Este estudio tiene como objetivo contribuir a las Instituciones de Educación Superior (IES) brasileñas dentro de una perspectiva internacional. Nuestro principal argumento es que cuando las IES valoran la investigación internacional y la movilidad internacional de estudiantes/académicos, dichas instituciones contribuyen a ampliar la visión de la internacionalización en todo Brasil y empujan a las IES más allá de los procesos políticos, económicos y de comercialización considerados, hoy en día, impulsores clave de la internacionalización. La Educación Superior cambia en términos de internacionalización. Para lograr este objetivo, se evaluaron las tendencias más recientes en la literatura sobre los conceptos de IES y Gestión Internacional para darse cuenta de hasta qué punto pueden contribuir a las percepciones alternativas en la Educación Superior global en Brasil. El marco teórico se basó en la articulación de dichos conceptos, y los datos se conectaron a las entrevistas realizadas con académicos altamente calificados de tres IES públicas brasileñas diferentes utilizando la metodología de historias orales. Los datos señalaron rasgos y sugerencias hacia la expansión de la internacionalización en las IES brasileñas, entre las que se encuentran el fomento de investigadores internacionales y sistemas de asignación de recursos para el financiamiento de la investigación internacional.

Brasil; Institución de Educación Superior; Gestión internacional; Internacionalización

1 Introduction

This study aims to contribute to Brazilian Higher Education Institutions (HEIs) within an international perspective where globalization is an existence shaped by an increasingly integrated world economy, new information and communications technology, the emergence of an international knowledge network, and other forces often beyond the control of HEIs ( SOTULA, 2017SOTULA, O. Contemporary trends in the sphere of higher education: a global level. Bulletin of the Cherkasy Bohdan Khmelnytsky National University. Economic Sciences, v. 1, n. 2, 2017. Era 2018 ).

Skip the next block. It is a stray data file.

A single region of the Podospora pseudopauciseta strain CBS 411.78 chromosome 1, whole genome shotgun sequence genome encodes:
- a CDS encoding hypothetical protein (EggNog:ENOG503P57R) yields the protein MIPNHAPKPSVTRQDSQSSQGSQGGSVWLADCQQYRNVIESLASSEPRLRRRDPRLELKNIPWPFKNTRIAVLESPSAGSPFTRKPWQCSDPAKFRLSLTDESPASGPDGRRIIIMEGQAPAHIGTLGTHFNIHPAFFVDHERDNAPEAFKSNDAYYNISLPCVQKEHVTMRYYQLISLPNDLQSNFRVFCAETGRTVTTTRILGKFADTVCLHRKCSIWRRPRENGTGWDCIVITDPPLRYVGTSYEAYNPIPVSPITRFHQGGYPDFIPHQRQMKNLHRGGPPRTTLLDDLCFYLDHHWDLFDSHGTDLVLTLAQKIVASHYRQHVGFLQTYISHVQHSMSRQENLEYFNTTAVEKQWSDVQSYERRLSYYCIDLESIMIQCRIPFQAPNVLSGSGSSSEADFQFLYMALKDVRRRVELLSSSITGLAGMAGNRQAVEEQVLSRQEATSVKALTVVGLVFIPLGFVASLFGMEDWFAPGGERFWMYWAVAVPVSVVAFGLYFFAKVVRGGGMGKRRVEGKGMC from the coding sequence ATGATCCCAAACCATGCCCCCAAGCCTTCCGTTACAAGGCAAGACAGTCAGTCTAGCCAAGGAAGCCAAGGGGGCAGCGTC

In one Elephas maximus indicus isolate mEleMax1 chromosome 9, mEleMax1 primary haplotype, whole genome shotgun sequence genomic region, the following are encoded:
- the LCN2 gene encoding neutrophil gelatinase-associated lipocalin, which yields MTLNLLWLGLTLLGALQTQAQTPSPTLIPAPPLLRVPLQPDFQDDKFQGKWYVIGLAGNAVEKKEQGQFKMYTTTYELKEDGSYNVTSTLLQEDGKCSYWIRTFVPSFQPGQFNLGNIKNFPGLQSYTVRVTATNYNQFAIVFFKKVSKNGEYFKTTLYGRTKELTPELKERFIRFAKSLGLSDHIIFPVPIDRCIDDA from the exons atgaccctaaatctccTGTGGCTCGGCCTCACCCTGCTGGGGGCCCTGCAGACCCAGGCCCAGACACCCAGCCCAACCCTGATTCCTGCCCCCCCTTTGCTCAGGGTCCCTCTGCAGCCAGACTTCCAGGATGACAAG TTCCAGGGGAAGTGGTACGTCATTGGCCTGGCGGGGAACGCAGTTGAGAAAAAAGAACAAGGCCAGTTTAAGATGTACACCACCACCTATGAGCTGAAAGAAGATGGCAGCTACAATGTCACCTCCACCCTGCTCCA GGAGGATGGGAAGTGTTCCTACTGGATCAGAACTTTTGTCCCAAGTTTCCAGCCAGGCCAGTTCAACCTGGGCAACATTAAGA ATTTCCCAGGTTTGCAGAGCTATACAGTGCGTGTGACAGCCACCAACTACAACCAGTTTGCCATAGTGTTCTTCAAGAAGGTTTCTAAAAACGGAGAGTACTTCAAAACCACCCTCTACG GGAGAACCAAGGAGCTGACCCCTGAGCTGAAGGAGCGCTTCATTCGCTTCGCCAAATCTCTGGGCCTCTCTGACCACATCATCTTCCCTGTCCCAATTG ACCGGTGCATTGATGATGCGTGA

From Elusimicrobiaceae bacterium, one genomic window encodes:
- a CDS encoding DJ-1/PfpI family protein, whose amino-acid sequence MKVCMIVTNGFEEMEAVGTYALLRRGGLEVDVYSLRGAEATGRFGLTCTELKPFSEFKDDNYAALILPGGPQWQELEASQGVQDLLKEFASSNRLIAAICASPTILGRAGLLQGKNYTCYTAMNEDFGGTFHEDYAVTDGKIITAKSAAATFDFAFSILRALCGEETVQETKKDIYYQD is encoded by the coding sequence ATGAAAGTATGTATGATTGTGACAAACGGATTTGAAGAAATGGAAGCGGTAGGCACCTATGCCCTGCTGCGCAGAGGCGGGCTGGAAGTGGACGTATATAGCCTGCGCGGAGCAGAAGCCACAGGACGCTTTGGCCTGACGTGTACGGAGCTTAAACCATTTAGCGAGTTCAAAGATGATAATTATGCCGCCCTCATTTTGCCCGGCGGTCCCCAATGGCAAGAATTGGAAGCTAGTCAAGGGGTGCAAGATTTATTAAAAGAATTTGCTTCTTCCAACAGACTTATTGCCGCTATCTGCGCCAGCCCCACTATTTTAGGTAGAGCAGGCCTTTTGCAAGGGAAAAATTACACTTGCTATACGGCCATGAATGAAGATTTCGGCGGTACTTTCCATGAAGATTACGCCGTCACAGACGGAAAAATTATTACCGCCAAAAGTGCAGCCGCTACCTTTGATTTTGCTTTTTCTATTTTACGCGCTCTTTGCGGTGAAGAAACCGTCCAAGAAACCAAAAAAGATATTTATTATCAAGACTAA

Our main argument is that HEIs that value international research and international mobility of students and academics should contribute to enlarge the view of internationalization throughout Brazil, and push HEIs far beyond economic and political rationales considered by Knight and Wit (2018)KNIGHT, J.; WIT, H. Internationalization of higher education: past and future. International Higher Education, [s. l.], n. 95, p. 2-4, fall 2018. https://doi.org/10.6017/ihe.2018.95.10715
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to be key drivers for National policies, regarding internationalization of higher education.

To achieve this aim, we first introduce the most recent tendencies in literature concerning the concepts of HEIs and International Management (IM) that were articulated to produce the theoretical framework. Data collected were linked to the interviews held with scholars of three different public Brazilian HEIs using the methodology of oral histories ( ALBERTI, 2013ALBERTI, V. Manual de história oral. 3. ed. Rio de Janeiro: FGV, 2013. ) to figure out how such scholars with extensive experience working in HEIs perceive the process of internationalization, and eventually presented possibilities to increase such dimensions in Brazilian HEIs.